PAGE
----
Survey: 1 in 3 Americans to Postpone Retirement Thanks to Lockdowns

(Jon Miltimore, Foundation for Economic Education) The COVID-19 pandemic saw a retirement surge in 2020, with more than 3.2 million baby boomers retiring—more than double the previous year.

New evidence, however, says a stunning number of Americans are preparing to do the opposite: delaying their Golden Years because of the financial hit they took during the pandemic.

“[A] study from Age Wave and Edward Jones finds that about 1 out of every 3 Americans who are planning to retire now say that will happen later due to Covid-19,” CNBC reports.

The poll, a survey of 2,042 adults conducted in March, estimates that 69 million Americans say their retirement plans have changed since March 2020.

The reasons many Americans are shifting gears on retirement are not hard to find.

Last December, surveys showed about 22 million Americans had stopped making monthly contributions to their retirement accounts. Four months later, more than two-thirds of this total—some 14 million—still were still not contributing to their retirement accounts.

The report found that women’s retirement accounts were more impacted than men’s.

“Just 41% of women say they are saving each month for retirement, versus 58% of men,” CNBC reports. “Meanwhile, the retirement savings confidence gap between genders has grown wider. The study found that 56% of male pre-retirees say they are secure in their retirement savings, compared to 40% of women.”

Some may suspect that Americans merely paused retirement contributions out of an abundance of caution, but separate data suggest this is not the case. Results of a January poll conducted by SurveyMonkey on behalf of CNBC and Acorns investing found that 14 percent of Americans, an estimated 46 million people, saw their personal savings wiped out in 2020.

In other words, many Americans stopped contributing to their retirement because they had little choice.

The word “lockdowns” never makes its way into the CNBC report. Nor does the phrase “government restrictions.” Instead, readers are informed, for example, that “pre-retirees were more negatively impacted by the pandemic compared to retirees, 44% versus 22%, respectively.” (emphasis added)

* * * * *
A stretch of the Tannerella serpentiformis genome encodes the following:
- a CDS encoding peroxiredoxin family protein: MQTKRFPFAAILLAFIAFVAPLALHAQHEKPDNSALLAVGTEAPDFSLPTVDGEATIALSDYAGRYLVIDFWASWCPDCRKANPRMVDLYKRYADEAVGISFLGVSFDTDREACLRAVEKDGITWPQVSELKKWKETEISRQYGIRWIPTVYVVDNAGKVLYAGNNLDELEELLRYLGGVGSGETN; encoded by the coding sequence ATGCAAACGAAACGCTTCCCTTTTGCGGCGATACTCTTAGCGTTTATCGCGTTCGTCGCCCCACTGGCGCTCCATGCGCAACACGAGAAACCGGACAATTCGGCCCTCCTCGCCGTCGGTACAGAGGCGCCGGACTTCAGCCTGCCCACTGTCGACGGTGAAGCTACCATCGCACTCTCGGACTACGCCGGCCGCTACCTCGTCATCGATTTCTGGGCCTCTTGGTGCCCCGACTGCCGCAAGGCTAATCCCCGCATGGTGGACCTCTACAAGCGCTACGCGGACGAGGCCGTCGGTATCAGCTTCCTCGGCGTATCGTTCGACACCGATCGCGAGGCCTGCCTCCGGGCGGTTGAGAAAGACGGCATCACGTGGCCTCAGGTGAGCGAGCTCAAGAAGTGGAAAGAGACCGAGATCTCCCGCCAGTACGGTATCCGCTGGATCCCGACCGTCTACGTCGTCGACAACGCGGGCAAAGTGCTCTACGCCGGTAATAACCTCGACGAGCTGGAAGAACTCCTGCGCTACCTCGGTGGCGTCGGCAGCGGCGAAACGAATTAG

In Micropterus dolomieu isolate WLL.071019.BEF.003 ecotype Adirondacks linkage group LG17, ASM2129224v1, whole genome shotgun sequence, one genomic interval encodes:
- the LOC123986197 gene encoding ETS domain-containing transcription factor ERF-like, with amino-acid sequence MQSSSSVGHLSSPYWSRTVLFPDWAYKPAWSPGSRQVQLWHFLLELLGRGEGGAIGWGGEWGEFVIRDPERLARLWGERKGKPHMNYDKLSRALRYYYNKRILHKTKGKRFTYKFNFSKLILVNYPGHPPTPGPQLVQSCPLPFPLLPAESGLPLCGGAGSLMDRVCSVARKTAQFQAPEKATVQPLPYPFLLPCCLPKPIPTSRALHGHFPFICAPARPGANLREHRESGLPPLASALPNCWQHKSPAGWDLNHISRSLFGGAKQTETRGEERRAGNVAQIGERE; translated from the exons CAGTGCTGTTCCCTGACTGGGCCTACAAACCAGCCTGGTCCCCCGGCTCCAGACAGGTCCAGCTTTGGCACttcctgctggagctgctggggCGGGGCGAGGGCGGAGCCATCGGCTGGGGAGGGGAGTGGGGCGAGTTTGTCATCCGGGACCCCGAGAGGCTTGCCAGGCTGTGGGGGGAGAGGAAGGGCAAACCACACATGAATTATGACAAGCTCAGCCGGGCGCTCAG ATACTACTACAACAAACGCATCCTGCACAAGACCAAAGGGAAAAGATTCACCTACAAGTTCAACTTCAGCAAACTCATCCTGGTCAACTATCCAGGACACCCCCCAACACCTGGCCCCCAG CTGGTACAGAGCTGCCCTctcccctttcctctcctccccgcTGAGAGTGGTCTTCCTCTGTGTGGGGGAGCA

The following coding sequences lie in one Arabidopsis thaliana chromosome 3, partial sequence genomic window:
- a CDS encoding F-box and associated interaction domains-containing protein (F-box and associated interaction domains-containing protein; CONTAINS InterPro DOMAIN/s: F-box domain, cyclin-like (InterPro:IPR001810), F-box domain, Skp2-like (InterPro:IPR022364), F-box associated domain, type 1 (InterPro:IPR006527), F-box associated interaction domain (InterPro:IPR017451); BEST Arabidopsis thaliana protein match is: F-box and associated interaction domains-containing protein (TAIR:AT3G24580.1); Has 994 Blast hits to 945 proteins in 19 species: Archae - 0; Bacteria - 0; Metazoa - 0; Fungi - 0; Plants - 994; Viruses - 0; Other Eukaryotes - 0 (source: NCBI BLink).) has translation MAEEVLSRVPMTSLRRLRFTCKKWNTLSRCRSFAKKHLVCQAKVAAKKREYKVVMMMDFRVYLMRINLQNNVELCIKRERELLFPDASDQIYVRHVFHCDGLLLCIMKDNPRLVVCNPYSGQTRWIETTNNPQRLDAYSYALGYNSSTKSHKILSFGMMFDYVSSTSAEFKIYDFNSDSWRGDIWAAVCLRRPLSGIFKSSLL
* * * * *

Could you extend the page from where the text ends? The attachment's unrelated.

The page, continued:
The notion that the pandemic caused the global economic devastation witnessed in 2020 is an illusion, however, as former Treasury Department official J.T. Young has observed.

“The current pandemic’s biggest canard is that coronavirus killed America’s economy. Such shorthand explanation leaves out the lockdowns’ decisive role,” Young wrote in The Hill. “With sufficient time having elapsed, and the ebb and flow of pandemic and responses having occurred, it is possible — and important — to establish the real relationship.”

As Young points out, the first documented case of coronavirus in the US came on January 21.

“Cases then spread, likely to a greater extent than then known; however, lockdowns would not begin until March. During the pandemic’s pre-lockdown phase, the economy continued to function, with employment increasing in both January and February,” writes Young. “Not until March’s lockdowns did the real economic impact occur. According to the Bureau of Labor Statistics, nonfarm payroll shed 1 million jobs (from 151.076 to 150.073 million).”

The coronavirus was present in American for nearly half of January and all of February and the economy suffered nary a hiccup. Though it’s undeniable the virus spread exponentially in the following months, it’s also abundantly clear the bulk of the economic harm was caused by the collective response to the virus, not the virus itself.

That is what distinguishes the COVID-19 pandemic from other global pandemics, such as the Spanish Flu (1918-1920) and the 1957-1958 pandemic (H2N2 virus), both of which saw relatively little economic disruption.

In his lovely novel Of Mice and Men, John Steinbeck created one of the most memorable and tragic characters in all of American literature: Lennie Small, a powerful but mentally challenged man who accidentally crushes things, including pets he cares about. Lennie doesn’t mean to harm the creatures in his care, but he’s big and clumsy and loves them so much he can’t stop stroking them.

In a sense, governments are a bit like Lennie: big and clumsy and not very bright. Unlike Lennie, however, they think they are smart. This, in addition to the fact that they are much more powerful, makes governments far more dangerous.

I’m not aware if F.A. Hayek ever read Steinbeck, but I suspect he’d approve of my analogy. The Nobel-Prize-winning economist saw that many of the greatest horrors of the 20th century were driven by man’s “fatal conceit” to “shape the world around him according to his wishes.” Hayek saw in this clumsy striving to control the world (for a greater good, of course) the seeds of disaster. In his hubris, the do-gooder stood to become not just “a tyrant over his fellows,” but “the destroyer of a civilization.”

In other words, Lennie Small on a global scale.

Americans got a taste of this reality in 2020, when authorities unleashed the massive power of the state to disastrous results. The unintended consequences of lockdowns included millions of job losses, surging violence and poverty, increased mental health problems, unprecedented drug overdosesa collapse in cancer screenings, and a spike in teen suicide. (Meanwhile, the government proved incapable of taming the coronavirus.)

Now, you can add 69 million Americans delaying their retirement plans to that list.